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GR9277 #69
Problem
 GREPhysics.NET Official Solution Alternate Solutions
\prob{69}
A fast charged particle passes perpendicularly through a thin glass sheet of index of refraction 1.5. The particle emits light in the glass. The minimum speed of the particle is

1. c/3
2. 4c/9
3. 5c/9
4. 2c/3
5. c

Optics$\Rightarrow$}Speed of Light

The speed of light is related to the index of refraction by $n=c/v$. Thus, the minimal velocity the particle must have is $v=c/n=2/3c$, since $n=3/2$.

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Ryry013
2018-10-25 12:05:41
My half-BS solution: I tried to figure out which of the answers could reasonably come from 1.5. I thought 1.5 = 3/2, saw 2/3, and then picked it. A guessing strategy for if you know zero Physics.
natec
2013-09-03 10:52:30
when I first read this problem, I thought the particle was entering the glass. The word perpendicular lead me to that assumption. I guess the particle was already in the glass and emitting the Cherenkov Radiation. Since I thought the particle was entering the glass, I thought this was a question about Bremsstrahlung (breaking) radiation.
hjq1990
2012-10-02 23:16:55
Seems that I misunderstood this question at first, wondering the relation of the initial speed of particle and the energy of the emitted light. After reading your notes, I think what matters is that the particle has to be moving in a velocity bigger than the medium speed in order to emit. This speed is a minimal and we need not consider any rigid conservation here.
Tritium
2010-09-19 21:50:13
It seem like this question is improperly formed. The question states only that a fast particle travels through a medium with an index of refraction n = 1.5 and emits light. Why must the particle's MINIMUM speed equal the speed of light in the medium (c/n = 0.67c)? What is to prevent the particle from traveling at half the speed of light, while emitting light that travels within the medium at the speed c/n = 0.67c? This question would make sense if it said the particle emits a CONE of light. Then we would know the particle was giving off Cerenkov radiation, and must be traveling faster than c/n. Am I misunderstanding the question?
dicerandom
2006-10-25 18:19:22
Wait... what? The minimum speed the particle can have is the maximum speed it could possibly obtain? And it emits light because it actually went faster than that?

When I read this I figured light was emitted because the thing knocked into an atom and excited an electron which then dropped down a level or two and radiated.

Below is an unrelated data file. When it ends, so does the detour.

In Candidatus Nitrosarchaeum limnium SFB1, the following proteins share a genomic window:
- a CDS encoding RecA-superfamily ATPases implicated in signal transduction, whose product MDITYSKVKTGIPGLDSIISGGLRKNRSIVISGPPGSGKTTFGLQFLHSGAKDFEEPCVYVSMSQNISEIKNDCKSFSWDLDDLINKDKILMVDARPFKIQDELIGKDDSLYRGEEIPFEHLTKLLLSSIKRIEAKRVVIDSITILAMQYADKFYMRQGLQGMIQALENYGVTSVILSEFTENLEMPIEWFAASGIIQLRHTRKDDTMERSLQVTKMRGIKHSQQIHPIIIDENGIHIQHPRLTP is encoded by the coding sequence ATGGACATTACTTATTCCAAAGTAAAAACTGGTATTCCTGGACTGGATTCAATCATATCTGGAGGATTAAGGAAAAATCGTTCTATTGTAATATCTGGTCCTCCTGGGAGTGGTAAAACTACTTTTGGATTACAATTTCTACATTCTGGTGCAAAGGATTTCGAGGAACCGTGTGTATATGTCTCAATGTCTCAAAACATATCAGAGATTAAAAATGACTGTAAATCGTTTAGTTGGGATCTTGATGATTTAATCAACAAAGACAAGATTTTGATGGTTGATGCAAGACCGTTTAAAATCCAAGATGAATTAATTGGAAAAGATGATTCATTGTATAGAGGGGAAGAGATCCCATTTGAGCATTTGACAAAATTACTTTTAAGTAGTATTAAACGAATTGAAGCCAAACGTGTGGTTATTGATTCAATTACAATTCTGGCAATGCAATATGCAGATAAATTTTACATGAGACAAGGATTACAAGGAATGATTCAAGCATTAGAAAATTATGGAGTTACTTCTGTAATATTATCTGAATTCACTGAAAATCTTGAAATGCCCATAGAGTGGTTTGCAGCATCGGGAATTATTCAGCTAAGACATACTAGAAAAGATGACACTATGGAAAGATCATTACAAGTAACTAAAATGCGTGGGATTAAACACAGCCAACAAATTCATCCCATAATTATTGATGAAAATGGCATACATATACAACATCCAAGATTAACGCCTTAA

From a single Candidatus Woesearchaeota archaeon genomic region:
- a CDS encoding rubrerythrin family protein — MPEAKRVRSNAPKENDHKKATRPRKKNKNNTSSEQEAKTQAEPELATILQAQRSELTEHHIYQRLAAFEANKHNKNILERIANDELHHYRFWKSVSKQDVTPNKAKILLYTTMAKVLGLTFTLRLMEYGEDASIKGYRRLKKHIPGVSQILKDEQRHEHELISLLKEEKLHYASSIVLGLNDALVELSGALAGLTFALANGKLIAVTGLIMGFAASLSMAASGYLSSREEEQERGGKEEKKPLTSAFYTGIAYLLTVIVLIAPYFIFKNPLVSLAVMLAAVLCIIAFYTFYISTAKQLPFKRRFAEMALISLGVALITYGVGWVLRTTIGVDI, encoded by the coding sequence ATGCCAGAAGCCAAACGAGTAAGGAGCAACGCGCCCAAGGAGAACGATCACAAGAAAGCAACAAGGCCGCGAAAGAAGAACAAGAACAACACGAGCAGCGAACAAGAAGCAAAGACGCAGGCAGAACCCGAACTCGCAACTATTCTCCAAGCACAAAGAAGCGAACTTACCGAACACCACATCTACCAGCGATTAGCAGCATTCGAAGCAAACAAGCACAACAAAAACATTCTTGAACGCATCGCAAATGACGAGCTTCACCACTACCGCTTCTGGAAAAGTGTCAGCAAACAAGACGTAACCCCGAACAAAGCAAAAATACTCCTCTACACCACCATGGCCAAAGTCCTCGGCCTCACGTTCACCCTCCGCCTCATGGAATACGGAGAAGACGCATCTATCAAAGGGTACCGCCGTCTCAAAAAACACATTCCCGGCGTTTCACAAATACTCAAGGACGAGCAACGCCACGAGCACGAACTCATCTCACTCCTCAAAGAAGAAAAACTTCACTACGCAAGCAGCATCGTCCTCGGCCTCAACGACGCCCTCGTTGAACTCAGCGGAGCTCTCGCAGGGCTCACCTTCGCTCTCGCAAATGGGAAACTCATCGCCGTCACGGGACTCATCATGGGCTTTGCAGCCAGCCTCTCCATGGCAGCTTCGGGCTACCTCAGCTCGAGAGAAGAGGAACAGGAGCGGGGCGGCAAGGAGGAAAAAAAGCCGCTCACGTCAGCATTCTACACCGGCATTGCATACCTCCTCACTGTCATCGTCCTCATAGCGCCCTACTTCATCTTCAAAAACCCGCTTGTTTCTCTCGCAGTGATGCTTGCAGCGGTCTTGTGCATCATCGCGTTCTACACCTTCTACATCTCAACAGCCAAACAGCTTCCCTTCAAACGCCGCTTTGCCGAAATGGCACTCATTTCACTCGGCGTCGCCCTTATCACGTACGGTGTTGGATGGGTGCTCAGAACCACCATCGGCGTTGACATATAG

Shoshe2006-11-03 15:33:19 Your assumption of "The minimum speed the particle can have is the maximum speed it could possibly obtain" isn't right. The maximum speed the particle could possibly obtain is $c$, the speed of light in a vacuum. Nothing prevents a particle traveling through a medium from going faster than the ${\it speed of light in that medium}\ (v=c/n)$. Cherenkov radiation is emitted when a charged particle's velocity in a medium is greater than the speed of light in that medium. So the charged particle in this question must be going faster than $v=c/n = c/1.5 = \frac{2}{3}c$.
poop
2005-11-23 15:42:12
FYI, this phenomenon is called "Cherenkov Radiation"
 yosun2005-11-23 15:56:55 FYI: Cherenkov Radiation occurs when the particle travels faster than the speed of light in the medium. A particle emits light when it makes transitions from level to level, but since this is a free particle, the only way it can emit light is through Cherenkov Radiation.
 gt20092009-05-20 10:37:56 Why are there so many people named poop on here?
 Albert2009-10-21 08:05:09 Did you not think that there could be just one person named poop who is writing all those posts? Use it, its more than just a hat rack :)
 his dudeness2010-09-04 19:17:48 my personal favorite is "poop loops"

LaTeX syntax supported through dollar sign wrappers $, ex.,$\alpha^2_0$produces $\alpha^2_0$. type this... to get...$\int_0^\infty$$\int_0^\infty$$\partial$$\partial$$\Rightarrow$$\Rightarrow$$\ddot{x},\dot{x}$$\ddot{x},\dot{x}$$\sqrt{z}$$\sqrt{z}$$\langle my \rangle$$\langle my \rangle$$\left( abacadabra \right)_{me}$$\left( abacadabra \right)_{me}$$\vec{E}$$\vec{E}$$\frac{a}{b}\$ $\frac{a}{b}$